There are a few turns of phrase, which my mum repeated to us so frequently as children, they have become ingrained in my psyche and I often find myself parroting them even now, hearing her voice in my own. ‘I wants don’t get’; ‘sometimes you have to think of others’; ‘when it’s gone it’s gone’; ‘what will be will be’; ‘we are so lucky’.
It was only while reading an article by Oliver Burkeman in this Saturday’s Guardian Magazine that I started to think about these ‘mum-isms’ and, in particular, about the frequency with which she has employed this final refrain. Whether it be in reference to our family, our friendships, or our home, while out on a long walk in the rain, or sitting on a balcony somewhere watching the sea, the words ‘we are so lucky’ are never far from her lips. She has always acknowledged that these things should not be taken for granted and sees our good fortune in even the banalities of the day-to-day, appreciating that such pleasures may be fleeting and should be valued as such. Her ‘Que Sera, Sera’ attitude is recognition that while we can do everything possible to stack the odds in our favour, luck has a role to play in tipping effort and hard work into success.
This is an approach to life that I have unconsciously adopted from her; I say unconsciously, since it wasn’t until reading Burkeman’s article that I really realised that this is a tendency we share and one which, according to Burkeman, is increasingly rare.
According to many economists and psychologists, Burkeman reports, that as a rule, we all generally fail to acknowledge how lucky we are. What is more, the more successful we become the less likely we are to recognise the fortuitous circumstances that may have brought us to our current situation. Instead of laying some credit at the feet of Lady Luck, we tend to think that we arrived at our various successes through ‘willpower and elbow grease’ alone, chronically underestimating the role that luck has to play; quoting EB White, Burkeman remarks that ‘luck is not something you can mention in the presence of self-made men’.
And it is not just a lack of gratitude that results from this failure to recognise the role that the gods of chance have to play in our lives; it seems that the more we underestimate the role of luck the meaner we become, and that this ‘meanness’ could extend to our political decisions. If the rich and powerful believe that they have reached their positions of strength through hard work alone, ‘it is hardly surprising that many such people oppose taxation and government spending: why should others get a handout if they didn’t need one?’.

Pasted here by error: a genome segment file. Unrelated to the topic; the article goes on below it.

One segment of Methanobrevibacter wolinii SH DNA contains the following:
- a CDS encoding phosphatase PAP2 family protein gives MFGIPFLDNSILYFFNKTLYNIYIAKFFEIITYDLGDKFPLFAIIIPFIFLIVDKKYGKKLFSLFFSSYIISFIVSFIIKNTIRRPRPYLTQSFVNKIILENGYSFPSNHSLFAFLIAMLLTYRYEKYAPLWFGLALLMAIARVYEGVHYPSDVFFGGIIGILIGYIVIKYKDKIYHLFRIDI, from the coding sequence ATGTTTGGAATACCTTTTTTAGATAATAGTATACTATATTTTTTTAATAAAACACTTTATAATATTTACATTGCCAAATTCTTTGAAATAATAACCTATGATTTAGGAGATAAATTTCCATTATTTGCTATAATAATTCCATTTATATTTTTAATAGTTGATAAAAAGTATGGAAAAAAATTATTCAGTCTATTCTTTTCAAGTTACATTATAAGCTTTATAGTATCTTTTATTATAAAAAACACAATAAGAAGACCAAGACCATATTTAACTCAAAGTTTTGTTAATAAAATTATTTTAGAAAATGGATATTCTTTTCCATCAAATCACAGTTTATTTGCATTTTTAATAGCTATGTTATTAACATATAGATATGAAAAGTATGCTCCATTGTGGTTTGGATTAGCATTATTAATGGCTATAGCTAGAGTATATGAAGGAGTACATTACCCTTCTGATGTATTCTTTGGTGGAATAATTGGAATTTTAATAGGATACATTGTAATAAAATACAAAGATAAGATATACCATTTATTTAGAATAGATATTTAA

But it is not just the super-rich that can fail to appreciate how lucky they have been in reaching their current position, indeed ‘anyone living in a highly developed economy […] is already the beneficiary of stupendous luck […] and it’s easy to see why Buddhists speak of the incomparable luck of being born human at all. You might have been a battery hen, or a mayfly'(!)
So why do we generally fail to recognise how lucky we are in our day-to-day lives? Perhaps it is because it is not hard to recollect those ‘countless times when you put in the effort to succeed: slogging through university finals, preparing for job interviews, tolerating a soul-killing commute. By contrast, it’s genuinely difficult to perceive all of the ways in which you’re privileged – let alone all of the “negative preconditions” of your success, like not being in a war zone.’
So should we just resign ourselves to the fact that the tendency to overlook our good fortune is endemic and untreatable? Perhaps not, since it appears that reminding people of how lucky they are serves to make them kinder and more generous.
So the next time you are dealt a good hand or the dice fall in your favour remember that no matter how much ground-work you may have put in, for all of the variables to have aligned the chances are you were also that little bit lucky.